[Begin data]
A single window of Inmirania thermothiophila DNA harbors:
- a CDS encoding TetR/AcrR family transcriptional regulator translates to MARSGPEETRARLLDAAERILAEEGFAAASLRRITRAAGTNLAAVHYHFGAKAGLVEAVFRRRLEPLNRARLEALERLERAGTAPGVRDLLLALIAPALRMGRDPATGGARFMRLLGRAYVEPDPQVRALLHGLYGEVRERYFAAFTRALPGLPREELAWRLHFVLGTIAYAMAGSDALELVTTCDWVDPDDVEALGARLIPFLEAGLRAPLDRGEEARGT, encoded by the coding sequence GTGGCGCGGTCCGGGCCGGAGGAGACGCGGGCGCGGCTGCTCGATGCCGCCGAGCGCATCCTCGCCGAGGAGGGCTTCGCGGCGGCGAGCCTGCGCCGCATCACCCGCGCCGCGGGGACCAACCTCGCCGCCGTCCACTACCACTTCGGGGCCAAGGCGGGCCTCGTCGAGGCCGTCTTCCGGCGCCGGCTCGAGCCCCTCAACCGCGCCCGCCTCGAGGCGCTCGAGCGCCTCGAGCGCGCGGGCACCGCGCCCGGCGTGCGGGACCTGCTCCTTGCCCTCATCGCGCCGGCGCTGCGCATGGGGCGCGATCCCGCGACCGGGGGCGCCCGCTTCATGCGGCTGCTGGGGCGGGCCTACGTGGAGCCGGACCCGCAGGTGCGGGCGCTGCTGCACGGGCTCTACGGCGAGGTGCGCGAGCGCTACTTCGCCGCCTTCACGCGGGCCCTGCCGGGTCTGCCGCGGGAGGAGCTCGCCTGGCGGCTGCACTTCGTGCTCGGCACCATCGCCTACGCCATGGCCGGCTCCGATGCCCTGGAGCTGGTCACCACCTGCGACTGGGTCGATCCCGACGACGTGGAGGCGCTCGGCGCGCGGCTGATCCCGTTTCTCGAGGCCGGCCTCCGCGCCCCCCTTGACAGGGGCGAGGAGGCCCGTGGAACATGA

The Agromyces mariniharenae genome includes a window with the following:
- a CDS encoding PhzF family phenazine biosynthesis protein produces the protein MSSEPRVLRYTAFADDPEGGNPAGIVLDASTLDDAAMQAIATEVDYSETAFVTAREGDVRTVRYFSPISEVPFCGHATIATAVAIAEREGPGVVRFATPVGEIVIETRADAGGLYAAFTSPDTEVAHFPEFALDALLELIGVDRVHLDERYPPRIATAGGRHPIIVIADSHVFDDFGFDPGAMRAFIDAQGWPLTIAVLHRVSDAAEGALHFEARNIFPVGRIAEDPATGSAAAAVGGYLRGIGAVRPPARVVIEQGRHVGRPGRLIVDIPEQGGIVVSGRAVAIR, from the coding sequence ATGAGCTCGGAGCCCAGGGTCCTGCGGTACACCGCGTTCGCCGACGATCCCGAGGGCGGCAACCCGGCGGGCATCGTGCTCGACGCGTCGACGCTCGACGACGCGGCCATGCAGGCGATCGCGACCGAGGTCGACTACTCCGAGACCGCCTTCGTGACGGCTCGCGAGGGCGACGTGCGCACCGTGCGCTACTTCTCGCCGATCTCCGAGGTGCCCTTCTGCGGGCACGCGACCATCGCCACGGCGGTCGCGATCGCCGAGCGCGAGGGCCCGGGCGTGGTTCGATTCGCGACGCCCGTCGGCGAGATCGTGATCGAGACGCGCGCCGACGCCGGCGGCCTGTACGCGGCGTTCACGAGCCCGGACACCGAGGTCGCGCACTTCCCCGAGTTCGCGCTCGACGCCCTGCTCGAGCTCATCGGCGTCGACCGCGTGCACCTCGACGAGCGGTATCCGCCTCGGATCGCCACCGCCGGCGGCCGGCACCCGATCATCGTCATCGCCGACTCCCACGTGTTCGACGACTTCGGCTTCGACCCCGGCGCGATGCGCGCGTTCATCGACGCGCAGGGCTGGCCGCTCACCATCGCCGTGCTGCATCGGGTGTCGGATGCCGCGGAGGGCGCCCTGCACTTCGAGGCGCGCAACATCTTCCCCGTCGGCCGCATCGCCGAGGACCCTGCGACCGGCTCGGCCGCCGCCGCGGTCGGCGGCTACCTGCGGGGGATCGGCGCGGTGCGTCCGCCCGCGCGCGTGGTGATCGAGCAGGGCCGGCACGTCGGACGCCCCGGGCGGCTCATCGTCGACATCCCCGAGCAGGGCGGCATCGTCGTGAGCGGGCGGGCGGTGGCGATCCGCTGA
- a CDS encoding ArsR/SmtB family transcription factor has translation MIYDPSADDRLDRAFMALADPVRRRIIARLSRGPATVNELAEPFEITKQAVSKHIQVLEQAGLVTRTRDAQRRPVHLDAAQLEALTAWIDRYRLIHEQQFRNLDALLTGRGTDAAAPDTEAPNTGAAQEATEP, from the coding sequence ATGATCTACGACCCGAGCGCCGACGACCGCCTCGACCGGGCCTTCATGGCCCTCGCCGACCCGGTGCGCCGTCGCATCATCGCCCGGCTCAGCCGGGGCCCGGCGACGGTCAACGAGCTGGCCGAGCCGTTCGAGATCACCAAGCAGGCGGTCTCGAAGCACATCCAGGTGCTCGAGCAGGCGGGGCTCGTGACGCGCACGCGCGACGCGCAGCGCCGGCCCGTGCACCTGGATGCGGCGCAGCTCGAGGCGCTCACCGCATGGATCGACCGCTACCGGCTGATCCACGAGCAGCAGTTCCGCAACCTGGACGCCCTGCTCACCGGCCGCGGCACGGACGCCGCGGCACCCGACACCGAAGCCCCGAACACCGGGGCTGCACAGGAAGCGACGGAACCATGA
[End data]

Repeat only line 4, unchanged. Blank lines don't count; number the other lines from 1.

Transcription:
- a CDS encoding PhzF family phenazine biosynthesis protein produces the protein MSSEPRVLRYTAFADDPEGGNPAGIVLDASTLDDAAMQAIATEVDYSETAFVTAREGDVRTVRYFSPISEVPFCGHATIATAVAIAEREGPGVVRFATPVGEIVIETRADAGGLYAAFTSPDTEVAHFPEFALDALLELIGVDRVHLDERYPPRIATAGGRHPIIVIADSHVFDDFGFDPGAMRAFIDAQGWPLTIAVLHRVSDAAEGALHFEARNIFPVGRIAEDPATGSAAAAVGGYLRGIGAVRPPARVVIEQGRHVGRPGRLIVDIPEQGGIVVSGRAVAIR, from the coding sequence ATGAGCTCGGAGCCCAGGGTCCTGCGGTACACCGCGTTCGCCGACGATCCCGAGGGCGGCAACCCGGCGGGCATCGTGCTCGACGCGTCGACGCTCGACGACGCGGCCATGCAGGCGATCGCGACCGAGGTCGACTACTCCGAGACCGCCTTCGTGACGGCTCGCGAGGGCGACGTGCGCACCGTGCGCTACTTCTCGCCGATCTCCGAGGTGCCCTTCTGCGGGCACGCGACCATCGCCACGGCGGTCGCGATCGCCGAGCGCGAGGGCCCGGGCGTGGTTCGATTCGCGACGCCCGTCGGCGAGATCGTGATCGAGACGCGCGCCGACGCCGGCGGCCTGTACGCGGCGTTCACGAGCCCGGACACCGAGGTCGCGCACTTCCCCGAGTTCGCGCTCGACGCCCTGCTCGAGCTCATCGGCGTCGACCGCGTGCACCTCGACGAGCGGTATCCGCCTCGGATCGCCACCGCCGGCGGCCGGCACCCGATCATCGTCATCGCCGACTCCCACGTGTTCGACGACTTCGGCTTCGACCCCGGCGCGATGCGCGCGTTCATCGACGCGCAGGGCTGGCCGCTCACCATCGCCGTGCTGCATCGGGTGTCGGATGCCGCGGAGGGCGCCCTGCACTTCGAGGCGCGCAACATCTTCCCCGTCGGCCGCATCGCCGAGGACCCTGCGACCGGCTCGGCCGCCGCCGCGGTCGGCGGCTACCTGCGGGGGATCGGCGCGGTGCGTCCGCCCGCGCGCGTGGTGATCGAGCAGGGCCGGCACGTCGGACGCCCCGGGCGGCTCATCGTCGACATCCCCGAGCAGGGCGGCATCGTCGTGAGCGGGCGGGCGGTGGCGATCCGCTGA